Seeking Assistance from Fellow Travelers
Her interviewing happens within the context of a business development setting. She works for a client who has expertise. On behalf of those clients, she aggregates groups of executives who would benefit from that expertise. She moderates a best practices conversation between the executives, positioning her clients as a trusted advisor to the group. In that context, her clients tell stories and share examples of others who have struggled with the challenges being discussed. The consultant’s role is like a bee, cross-pollinating best practices among the executives.
Andi doesn’t trust this conversation to serendipity, however. It is not improv. She does her homework and interviews each executive beforehand, asking questions like:
“What’s top of mind for you?”
“What are your biggest challenges? What gates you from progress?”
And most importantly, “If you could ask a question of one of your peers, what would it be?”
Using their answers, Andi constructs an agenda that cuts through the academic headlines of what an executive should be thinking about, say, “Business model disruption,” and instead gets to the juicy core of what the executives are really thinking about — “Is it better to start a corporate venture fund and seed new business models with an option to buy, or pay up to buy a company once the marketplace has already decided on the winners and losers?”
By asking what an executive would ask of peers, she is really asking, “What keeps you up at night? What scares you.” That’s because,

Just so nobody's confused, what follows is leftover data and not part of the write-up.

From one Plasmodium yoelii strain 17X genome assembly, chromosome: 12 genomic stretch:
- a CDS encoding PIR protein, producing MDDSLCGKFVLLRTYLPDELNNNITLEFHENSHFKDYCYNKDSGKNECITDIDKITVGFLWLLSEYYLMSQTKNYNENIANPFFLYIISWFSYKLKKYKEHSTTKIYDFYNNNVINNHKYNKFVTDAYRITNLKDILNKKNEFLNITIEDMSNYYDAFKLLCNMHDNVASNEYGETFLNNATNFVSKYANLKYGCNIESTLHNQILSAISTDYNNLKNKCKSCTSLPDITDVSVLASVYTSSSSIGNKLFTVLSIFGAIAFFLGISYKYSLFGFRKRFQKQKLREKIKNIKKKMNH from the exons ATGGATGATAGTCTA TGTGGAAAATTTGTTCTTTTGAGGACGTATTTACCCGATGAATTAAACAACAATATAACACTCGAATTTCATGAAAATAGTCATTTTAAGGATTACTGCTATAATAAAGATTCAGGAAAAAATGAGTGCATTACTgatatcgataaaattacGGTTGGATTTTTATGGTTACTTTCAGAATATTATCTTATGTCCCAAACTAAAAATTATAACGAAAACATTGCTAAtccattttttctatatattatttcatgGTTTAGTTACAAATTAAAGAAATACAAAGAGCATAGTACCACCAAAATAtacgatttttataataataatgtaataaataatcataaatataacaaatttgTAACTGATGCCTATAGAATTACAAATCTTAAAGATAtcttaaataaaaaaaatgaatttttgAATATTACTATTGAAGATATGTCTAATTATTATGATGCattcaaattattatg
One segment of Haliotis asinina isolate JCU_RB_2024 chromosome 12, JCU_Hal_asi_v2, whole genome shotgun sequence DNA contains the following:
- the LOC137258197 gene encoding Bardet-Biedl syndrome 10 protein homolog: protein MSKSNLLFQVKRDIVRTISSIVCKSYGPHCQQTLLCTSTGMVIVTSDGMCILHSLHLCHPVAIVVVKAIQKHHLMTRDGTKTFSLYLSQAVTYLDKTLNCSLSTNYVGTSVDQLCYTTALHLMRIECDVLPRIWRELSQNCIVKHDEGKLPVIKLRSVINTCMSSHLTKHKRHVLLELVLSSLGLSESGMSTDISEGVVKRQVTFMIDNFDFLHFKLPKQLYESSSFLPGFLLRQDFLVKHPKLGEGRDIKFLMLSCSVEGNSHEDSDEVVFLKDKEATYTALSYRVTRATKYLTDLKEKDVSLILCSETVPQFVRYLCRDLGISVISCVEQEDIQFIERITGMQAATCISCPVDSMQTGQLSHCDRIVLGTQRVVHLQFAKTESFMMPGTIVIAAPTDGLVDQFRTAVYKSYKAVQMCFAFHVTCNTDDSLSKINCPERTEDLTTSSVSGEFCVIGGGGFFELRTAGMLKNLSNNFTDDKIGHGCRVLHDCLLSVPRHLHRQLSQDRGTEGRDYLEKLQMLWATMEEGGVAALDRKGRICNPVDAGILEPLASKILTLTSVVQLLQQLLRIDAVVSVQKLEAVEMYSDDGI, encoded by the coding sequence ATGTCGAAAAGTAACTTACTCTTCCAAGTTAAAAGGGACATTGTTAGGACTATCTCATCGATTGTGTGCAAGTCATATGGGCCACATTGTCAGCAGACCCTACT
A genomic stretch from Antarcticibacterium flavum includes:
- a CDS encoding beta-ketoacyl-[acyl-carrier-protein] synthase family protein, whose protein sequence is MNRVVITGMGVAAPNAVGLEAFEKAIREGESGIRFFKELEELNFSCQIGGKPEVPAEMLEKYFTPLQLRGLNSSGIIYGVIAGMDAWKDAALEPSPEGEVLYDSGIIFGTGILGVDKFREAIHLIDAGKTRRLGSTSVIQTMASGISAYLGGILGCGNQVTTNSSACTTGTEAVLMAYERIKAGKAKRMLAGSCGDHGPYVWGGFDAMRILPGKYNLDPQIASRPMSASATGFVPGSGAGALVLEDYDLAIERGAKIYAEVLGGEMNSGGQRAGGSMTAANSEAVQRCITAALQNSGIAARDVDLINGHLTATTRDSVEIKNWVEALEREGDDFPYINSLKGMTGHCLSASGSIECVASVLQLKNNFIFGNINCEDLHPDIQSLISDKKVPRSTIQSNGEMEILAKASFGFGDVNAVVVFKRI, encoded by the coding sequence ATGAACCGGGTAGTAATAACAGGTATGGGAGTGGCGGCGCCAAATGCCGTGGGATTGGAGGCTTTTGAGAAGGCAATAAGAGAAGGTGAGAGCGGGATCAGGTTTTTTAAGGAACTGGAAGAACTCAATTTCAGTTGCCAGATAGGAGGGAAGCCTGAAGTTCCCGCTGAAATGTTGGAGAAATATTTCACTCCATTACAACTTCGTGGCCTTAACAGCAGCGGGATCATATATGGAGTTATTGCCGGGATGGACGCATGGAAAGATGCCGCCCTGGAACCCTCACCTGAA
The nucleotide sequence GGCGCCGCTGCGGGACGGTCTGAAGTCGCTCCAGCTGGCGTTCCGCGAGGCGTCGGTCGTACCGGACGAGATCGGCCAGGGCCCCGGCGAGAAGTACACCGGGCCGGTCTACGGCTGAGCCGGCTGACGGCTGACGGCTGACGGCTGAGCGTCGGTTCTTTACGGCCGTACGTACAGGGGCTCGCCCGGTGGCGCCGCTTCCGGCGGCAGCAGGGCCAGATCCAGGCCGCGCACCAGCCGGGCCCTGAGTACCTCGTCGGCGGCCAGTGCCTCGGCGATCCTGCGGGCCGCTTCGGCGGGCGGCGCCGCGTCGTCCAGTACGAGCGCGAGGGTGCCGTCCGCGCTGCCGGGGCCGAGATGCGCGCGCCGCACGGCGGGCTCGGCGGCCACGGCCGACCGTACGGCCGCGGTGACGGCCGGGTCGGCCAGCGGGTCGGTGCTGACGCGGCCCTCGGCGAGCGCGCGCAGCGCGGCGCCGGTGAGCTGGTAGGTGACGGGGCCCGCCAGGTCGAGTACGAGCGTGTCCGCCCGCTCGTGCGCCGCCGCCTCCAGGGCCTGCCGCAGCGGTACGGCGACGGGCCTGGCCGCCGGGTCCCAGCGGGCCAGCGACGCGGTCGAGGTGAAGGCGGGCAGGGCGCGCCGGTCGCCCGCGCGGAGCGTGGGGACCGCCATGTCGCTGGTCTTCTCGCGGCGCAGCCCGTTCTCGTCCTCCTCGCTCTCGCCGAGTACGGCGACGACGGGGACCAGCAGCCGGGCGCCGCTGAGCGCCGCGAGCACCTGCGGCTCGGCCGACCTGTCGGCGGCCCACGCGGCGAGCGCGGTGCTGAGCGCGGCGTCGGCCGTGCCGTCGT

We rarely need help when we feel capable. It’s when we feel uncertain, we seek assistance.
You may have heard that successful consultative selling starts by asking prospects to describe their “pain points.” Unfortunately, this approach rarely yields results. The problem is that when we ask people to describe their pain points, they rarely give you very much. Instead, they look at you with the kind of slightly pained expression that suggests their minds are being strafed by the nagging feeling that their entire jobs are a “pain point.”
Here’s the theory of pain points articulated by software entrepreneur Mike Suster in Inc. magazine:
Pain is a reminder that unless your prospect has a need to solve a problem, they are not going to buy a product. Customers sometimes buy things spontaneously without thinking through what they actually need. But, often, there is an underlying reason for a purchase, even if the buyer doesn’t bring it to the surface.
The problem is not the theory. The theory makes sense.
Better, though, is Andi’s approach of asking would-be clients, “What would you want to talk about with a peer if you had the chance?”
That’s because we naturally seek assistance from those who are fellow travelers.
Fellow travelers are people who have the same responsibilities and reporting relationships in similarly-sized companies. Their advice is the gold standard. They have walked in our shoes. They know the complexity and politics we face. They understand the world of constrained resources. These are not ivory tower, never-run-a-thing experts. They are us, only with more experience.
That is why in front of peers, over drinks at the conference, that we confide and tell the truth. It’s only with peers that we talk about our strengths and talk about where we need help.
And that is Andi’s secret. It is what makes her a higher-level interviewer. She isn’t just asking a series of compelling and artfully-worded questions. She is actively harnessing the power of peer trust and using it like a can opener to get at the good stuff — the gray, squishy, I’m-not-really-sure place that sales executives call “pain points” but executives call “need.”